While the UK has undergone the worst recession in years, many other markets have seen unprecedented levels of urbanisation and related economic growth. Markets like China, Brazil and India are growing rapidly, creating new markets with millions of potential new customers. In China alone around 15-18 million people are moving into the cities every year, while the country’s total trade grew at an annual rate of 7.6% to the equivalent of £2.5 trillion in 2013, according to national figures.
Richard Reid is Head of KPMG’s High Growth Markets and an expert in finding and supporting businesses looking to export. He believes that markets like China and India can offer a wealth of opportunity, so long as businesses can source appropriate advice. “Understanding the opportunities and the pitfalls of a new market is essential,” says Richard. “There are certain issues in some countries – like tax, legislation and levels of bureaucracy – that are very different to the home territories, and for some businesses that is something they just don’t want to cope with.”
Saving time and money
Richard believes that tapping expert knowledge can help narrow your focus as you seek out those prospects most likely to bear fruit, a process that can otherwise cost companies precious time and resources. “One of the key areas where an outside expert can help is in avoiding blind alleys,” he says. “While some markets initially look attractive, when you drill down you find they’re more complex. For example, if you’re very high-end in the retail sector, then it may not be worth you setting up in India. But if you’re selling in volume with low margins, then this market could be right for you.” On the other hand, “The Chinese market will pay premium prices for premium products.”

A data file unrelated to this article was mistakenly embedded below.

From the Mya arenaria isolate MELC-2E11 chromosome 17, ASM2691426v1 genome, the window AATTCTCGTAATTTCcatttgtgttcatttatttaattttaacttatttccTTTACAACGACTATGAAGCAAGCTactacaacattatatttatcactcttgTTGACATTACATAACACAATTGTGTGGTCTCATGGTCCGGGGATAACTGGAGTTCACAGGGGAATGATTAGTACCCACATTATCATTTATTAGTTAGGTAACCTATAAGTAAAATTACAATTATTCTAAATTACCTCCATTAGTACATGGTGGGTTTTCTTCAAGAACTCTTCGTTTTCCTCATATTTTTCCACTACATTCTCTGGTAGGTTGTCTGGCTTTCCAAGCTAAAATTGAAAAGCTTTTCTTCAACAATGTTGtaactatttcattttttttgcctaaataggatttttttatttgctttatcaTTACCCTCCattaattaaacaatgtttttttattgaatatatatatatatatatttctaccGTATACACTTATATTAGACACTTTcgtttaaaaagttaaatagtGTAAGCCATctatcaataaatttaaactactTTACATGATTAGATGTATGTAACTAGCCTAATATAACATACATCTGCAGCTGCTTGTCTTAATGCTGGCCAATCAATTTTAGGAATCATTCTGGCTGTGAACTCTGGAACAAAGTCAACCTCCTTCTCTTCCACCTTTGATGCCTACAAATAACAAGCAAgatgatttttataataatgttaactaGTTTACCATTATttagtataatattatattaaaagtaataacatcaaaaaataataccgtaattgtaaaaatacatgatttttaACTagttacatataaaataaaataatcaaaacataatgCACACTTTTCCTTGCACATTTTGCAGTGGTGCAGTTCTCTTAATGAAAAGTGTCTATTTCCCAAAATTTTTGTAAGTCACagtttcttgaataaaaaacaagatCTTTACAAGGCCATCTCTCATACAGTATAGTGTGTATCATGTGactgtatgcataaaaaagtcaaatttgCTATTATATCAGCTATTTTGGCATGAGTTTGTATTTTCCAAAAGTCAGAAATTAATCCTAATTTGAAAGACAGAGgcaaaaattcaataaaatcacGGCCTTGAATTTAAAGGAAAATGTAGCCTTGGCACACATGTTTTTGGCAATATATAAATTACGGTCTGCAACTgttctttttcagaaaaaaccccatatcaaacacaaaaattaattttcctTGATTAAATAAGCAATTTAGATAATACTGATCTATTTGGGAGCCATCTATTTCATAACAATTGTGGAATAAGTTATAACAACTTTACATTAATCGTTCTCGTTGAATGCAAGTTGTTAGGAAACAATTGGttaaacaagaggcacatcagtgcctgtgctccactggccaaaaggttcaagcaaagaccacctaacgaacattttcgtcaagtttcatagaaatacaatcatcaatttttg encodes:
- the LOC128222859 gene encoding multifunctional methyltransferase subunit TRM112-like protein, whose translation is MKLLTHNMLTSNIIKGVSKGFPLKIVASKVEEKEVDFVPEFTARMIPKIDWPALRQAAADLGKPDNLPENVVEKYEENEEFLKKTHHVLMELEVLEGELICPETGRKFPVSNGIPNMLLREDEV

As a first step, Richard recommends looking at the metrics that give you an indication of a market’s growth potential, such as the rate of urbanisation, gross domestic product per capita growth, and the purchasing power of the rising middle classes. However, Richard recommends that you also consider some less obvious metrics, such as the business and political environments. Is the government stable? How much bureaucracy exists? What is the legislation like? Are there trading restrictions with the country and taxes on outside businesses?
Master your market
To get the most out of your move, you will need to consult an overseas trade specialist, ideally one who has people on the ground in your target market. Many of the big law firms, banks and accountancy businesses will also have people in the UK who specialise in new markets, and may even have offices in the countries where you plan to work.
However, Richard believes there’s no substitute for packing a suitcase and travelling to your export destination to conduct research first-hand. “To do it right you have to go to the countries you are going to be working in,” he says, pointing out that there are plenty of independent sources of information that can offer guidance here, bodies such as UK Trade and Investment and UK Export Finance. UKTI has local offices and representation in nearly every country in the world and will help you find the best people on the ground with whom to partner, while UK Export Finance can help you with guarantees on finance when dealing with overseas territories. Another good source of local information and support are the markets’ own outreach organisations, among them the China-Britain Business Council and the UK India Business Council.
The next big things
So what are the next big markets after China, Brazil and India? Richard believes we should be looking to South-East Asian markets like Indonesia, as well as Africa, Mexico, Nigeria and Turkey. But just because a country is growing quickly it doesn’t mean there won’t be obstacles. “This is where you have to get on the ground,” he says. “You need to understand the risk and the issues. India, for example, is a country that always has huge potential, but has enormous bureaucracy. However, the potential is there and if you can crack it, then it is a huge market.”
Once you’ve tapped every source of advice and answered your every question, absorb that information into your business plan. Rebalance your projected costs and take account of every local law and restriction to ensure you receive payment. Seeking local advice is therefore not so much a useful as a crucial step on the road to exporting. As Richard says, “You need to understand the nuances of the country and you can only understand that by having local people on the ground in the countries in which you operate.”
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